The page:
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Release Date: May 3, 2013
Anyone despairing that Congress can’t get anything done should note last week’s swift vote to get furloughed air traffic controllers back to work. Congress can move very quickly and efficiently when it wants to and when their own comfort and that of constituents well-off enough to fly was affected. Reduced unemployment benefits, children dropped suddenly from Head Start programs, poor mothers and babies losing food supplements, teacher layoffs, and cancelled meal deliveries for seniors didn’t move them—but airport delays as members headed out of town for their April recess were apparently unacceptable. Poor three- and four-year-olds denied the early child development services that can help them succeed in life may not be able to call Congress, but we need to speak out for them to stop those cuts too. We know that eliminating a child’s early education investments now will increase his chance of going to prison later by 39 percent. And paying for that prison will cost all of us nearly three times more a year than it would have cost to provide him a quality early learning foundation to get ready for school. So I hope parents and grandparents and all of us will tell our members of Congress to “be careful what you cut” because some cuts create scars that last a lifetime and public costs that drive up budget as well as human capital deficits.
When Congress flies back next week they must stop the unjust across the board cuts imposed by sequestration. And the needed fix isn’t just moving around cuts from one part of a federal agency to another as Congress did with the Federal Aviation Administration (FAA). Sequestration is dangerous policy that is hurting many children who are homeless and hungry, the unemployed, seniors, and others across the country. This slow death by a thousand indiscriminate cuts is hindering our still sluggish economic recovery. And while the jobs numbers released this week were better than expected, millions of Americans are unemployed and have been for long periods of time. Much greater improvements are needed with greater urgency. Sequestration must be repealed so that people already suffering in multiple ways from economic downturn are not hit further while they are already down.
The Coalition on Human Needs and others have been keeping close track of the impact of sequestration in local communities and have provided just a few examples of sequestration’s harmful effects:
These cuts are being or will be repeated in communities, counties, and states across our country along with cuts to legal aid societies, services for individuals with disabilities, and more.
While needlessly hurting those who need assistance most in this challenging economy, sequestration is also needlessly harming our national economic health by cutting benefits and jobs and causing furloughs. The Congressional Budget Office, the nonpartisan arbiter of budgetary impacts, estimated in February that sequestration will reduce gross domestic product growth in 2013 by 30 percent compared to what would have happened without the indiscriminate cuts. This is expected to cost the nation 750,000 jobs. While today’s jobs numbers help assuage fears of a sharp economic slowdown, the fact is that with 11.7 million Americans unemployed in April of 2013 and an unemployment rate of 7.5 percent—the 52nd consecutive month of unemployment at or above 7.5 percent—any policy that cuts jobs is a policy we cannot afford.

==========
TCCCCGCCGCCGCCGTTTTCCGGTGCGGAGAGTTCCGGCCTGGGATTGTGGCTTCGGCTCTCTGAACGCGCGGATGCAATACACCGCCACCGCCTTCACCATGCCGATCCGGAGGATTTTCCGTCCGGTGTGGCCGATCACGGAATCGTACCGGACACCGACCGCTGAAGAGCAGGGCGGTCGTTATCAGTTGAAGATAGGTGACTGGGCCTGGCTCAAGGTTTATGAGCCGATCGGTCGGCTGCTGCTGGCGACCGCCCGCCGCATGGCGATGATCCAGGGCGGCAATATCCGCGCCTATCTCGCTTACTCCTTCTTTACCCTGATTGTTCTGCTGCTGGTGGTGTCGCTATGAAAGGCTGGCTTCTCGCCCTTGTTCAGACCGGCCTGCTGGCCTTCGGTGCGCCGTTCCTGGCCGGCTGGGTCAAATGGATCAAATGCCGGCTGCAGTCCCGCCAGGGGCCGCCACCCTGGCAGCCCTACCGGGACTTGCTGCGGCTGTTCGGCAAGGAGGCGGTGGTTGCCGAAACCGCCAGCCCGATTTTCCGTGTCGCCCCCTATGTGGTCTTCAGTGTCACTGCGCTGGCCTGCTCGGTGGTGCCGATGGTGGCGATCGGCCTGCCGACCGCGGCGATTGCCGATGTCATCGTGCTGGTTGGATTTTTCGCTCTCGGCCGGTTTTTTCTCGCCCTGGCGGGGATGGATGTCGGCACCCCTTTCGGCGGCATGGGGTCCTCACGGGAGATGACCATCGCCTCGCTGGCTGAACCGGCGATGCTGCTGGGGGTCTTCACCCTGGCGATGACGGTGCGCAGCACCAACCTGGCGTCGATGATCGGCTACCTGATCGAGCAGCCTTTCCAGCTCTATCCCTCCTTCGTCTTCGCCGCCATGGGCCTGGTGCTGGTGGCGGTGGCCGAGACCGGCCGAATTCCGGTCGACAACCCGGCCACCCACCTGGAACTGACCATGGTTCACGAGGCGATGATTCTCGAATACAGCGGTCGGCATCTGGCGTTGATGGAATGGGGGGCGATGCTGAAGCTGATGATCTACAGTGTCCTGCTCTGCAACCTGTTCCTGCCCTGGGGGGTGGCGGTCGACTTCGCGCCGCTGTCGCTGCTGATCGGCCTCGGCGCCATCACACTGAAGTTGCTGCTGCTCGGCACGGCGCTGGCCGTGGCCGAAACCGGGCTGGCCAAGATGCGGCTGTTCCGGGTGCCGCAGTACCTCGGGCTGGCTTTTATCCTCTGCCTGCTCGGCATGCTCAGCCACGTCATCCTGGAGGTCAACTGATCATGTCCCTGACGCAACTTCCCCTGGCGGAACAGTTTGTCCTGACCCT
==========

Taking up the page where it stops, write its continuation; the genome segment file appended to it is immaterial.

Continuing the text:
Our Congressional leaders need to make better choices but enough citizens must demand they do so. Don’t we want to remove more people from the unemployment rolls? Don’t we want to prevent more children from falling deeper into poverty and further behind? Instead of indiscriminate cuts under the guise of deficit reduction, we need a comprehensive strategy that includes a mix of investing in job creation and early childhood development and learning supports; tax increases for the wealthiest; and spending cuts to non-vulnerable groups to help strengthen the economy and meet the needs of children today and prepare for tomorrow’s workforce and military and future economic growth. Tomorrow is today, so contact your Representative and Senators and urge them to repeal sequestration, get about the real business of strengthening our economy, and to be careful what they cut!
Marian Wright Edelman is President of the Children's Defense Fund whose Leave No Child Behind® mission is to ensure every child a Healthy Start, a Head Start, a Fair Start, a Safe Start and a Moral Start in life and successful passage to adulthood with the help of caring families and communities. For more information go to www.childrensdefense.org.
Mrs. Edelman's Child Watch Column also appears each week on The Huffington Post.
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